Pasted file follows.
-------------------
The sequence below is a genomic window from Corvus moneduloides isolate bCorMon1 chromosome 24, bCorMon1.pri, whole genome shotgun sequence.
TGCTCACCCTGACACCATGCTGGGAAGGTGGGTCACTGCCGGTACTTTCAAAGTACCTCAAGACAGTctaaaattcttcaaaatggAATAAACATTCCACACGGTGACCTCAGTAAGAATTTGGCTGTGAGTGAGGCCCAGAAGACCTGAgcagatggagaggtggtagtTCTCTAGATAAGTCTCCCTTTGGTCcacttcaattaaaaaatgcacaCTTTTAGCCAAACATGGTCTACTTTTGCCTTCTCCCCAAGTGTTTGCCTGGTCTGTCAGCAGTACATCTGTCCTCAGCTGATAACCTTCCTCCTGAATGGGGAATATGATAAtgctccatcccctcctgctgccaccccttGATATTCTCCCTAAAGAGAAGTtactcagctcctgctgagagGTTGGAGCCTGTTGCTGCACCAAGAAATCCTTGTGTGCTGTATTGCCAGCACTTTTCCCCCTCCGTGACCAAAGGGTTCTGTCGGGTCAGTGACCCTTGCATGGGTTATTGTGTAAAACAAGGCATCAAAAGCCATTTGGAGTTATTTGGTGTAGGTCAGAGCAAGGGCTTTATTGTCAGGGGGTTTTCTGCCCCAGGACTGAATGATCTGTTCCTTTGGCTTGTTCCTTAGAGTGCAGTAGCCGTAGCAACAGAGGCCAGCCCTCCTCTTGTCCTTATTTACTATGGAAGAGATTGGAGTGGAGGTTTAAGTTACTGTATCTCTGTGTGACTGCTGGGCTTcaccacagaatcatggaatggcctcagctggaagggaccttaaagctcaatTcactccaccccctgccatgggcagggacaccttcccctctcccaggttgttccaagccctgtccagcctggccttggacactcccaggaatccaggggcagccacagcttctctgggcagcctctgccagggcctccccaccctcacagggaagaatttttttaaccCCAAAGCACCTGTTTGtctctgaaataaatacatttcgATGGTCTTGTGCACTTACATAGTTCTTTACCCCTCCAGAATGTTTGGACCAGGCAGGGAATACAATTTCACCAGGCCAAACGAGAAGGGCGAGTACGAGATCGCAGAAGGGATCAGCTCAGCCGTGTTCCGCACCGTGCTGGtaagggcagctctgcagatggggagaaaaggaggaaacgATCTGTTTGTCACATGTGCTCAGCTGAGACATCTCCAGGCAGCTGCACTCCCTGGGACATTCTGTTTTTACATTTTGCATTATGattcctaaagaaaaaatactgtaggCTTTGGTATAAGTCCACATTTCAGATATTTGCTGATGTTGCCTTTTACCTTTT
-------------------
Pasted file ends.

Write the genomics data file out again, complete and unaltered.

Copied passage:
The sequence below is a genomic window from Corvus moneduloides isolate bCorMon1 chromosome 24, bCorMon1.pri, whole genome shotgun sequence.
TGCTCACCCTGACACCATGCTGGGAAGGTGGGTCACTGCCGGTACTTTCAAAGTACCTCAAGACAGTctaaaattcttcaaaatggAATAAACATTCCACACGGTGACCTCAGTAAGAATTTGGCTGTGAGTGAGGCCCAGAAGACCTGAgcagatggagaggtggtagtTCTCTAGATAAGTCTCCCTTTGGTCcacttcaattaaaaaatgcacaCTTTTAGCCAAACATGGTCTACTTTTGCCTTCTCCCCAAGTGTTTGCCTGGTCTGTCAGCAGTACATCTGTCCTCAGCTGATAACCTTCCTCCTGAATGGGGAATATGATAAtgctccatcccctcctgctgccaccccttGATATTCTCCCTAAAGAGAAGTtactcagctcctgctgagagGTTGGAGCCTGTTGCTGCACCAAGAAATCCTTGTGTGCTGTATTGCCAGCACTTTTCCCCCTCCGTGACCAAAGGGTTCTGTCGGGTCAGTGACCCTTGCATGGGTTATTGTGTAAAACAAGGCATCAAAAGCCATTTGGAGTTATTTGGTGTAGGTCAGAGCAAGGGCTTTATTGTCAGGGGGTTTTCTGCCCCAGGACTGAATGATCTGTTCCTTTGGCTTGTTCCTTAGAGTGCAGTAGCCGTAGCAACAGAGGCCAGCCCTCCTCTTGTCCTTATTTACTATGGAAGAGATTGGAGTGGAGGTTTAAGTTACTGTATCTCTGTGTGACTGCTGGGCTTcaccacagaatcatggaatggcctcagctggaagggaccttaaagctcaatTcactccaccccctgccatgggcagggacaccttcccctctcccaggttgttccaagccctgtccagcctggccttggacactcccaggaatccaggggcagccacagcttctctgggcagcctctgccagggcctccccaccctcacagggaagaatttttttaaccCCAAAGCACCTGTTTGtctctgaaataaatacatttcgATGGTCTTGTGCACTTACATAGTTCTTTACCCCTCCAGAATGTTTGGACCAGGCAGGGAATACAATTTCACCAGGCCAAACGAGAAGGGCGAGTACGAGATCGCAGAAGGGATCAGCTCAGCCGTGTTCCGCACCGTGCTGGtaagggcagctctgcagatggggagaaaaggaggaaacgATCTGTTTGTCACATGTGCTCAGCTGAGACATCTCCAGGCAGCTGCACTCCCTGGGACATTCTGTTTTTACATTTTGCATTATGattcctaaagaaaaaatactgtaggCTTTGGTATAAGTCCACATTTCAGATATTTGCTGATGTTGCCTTTTACCTTTT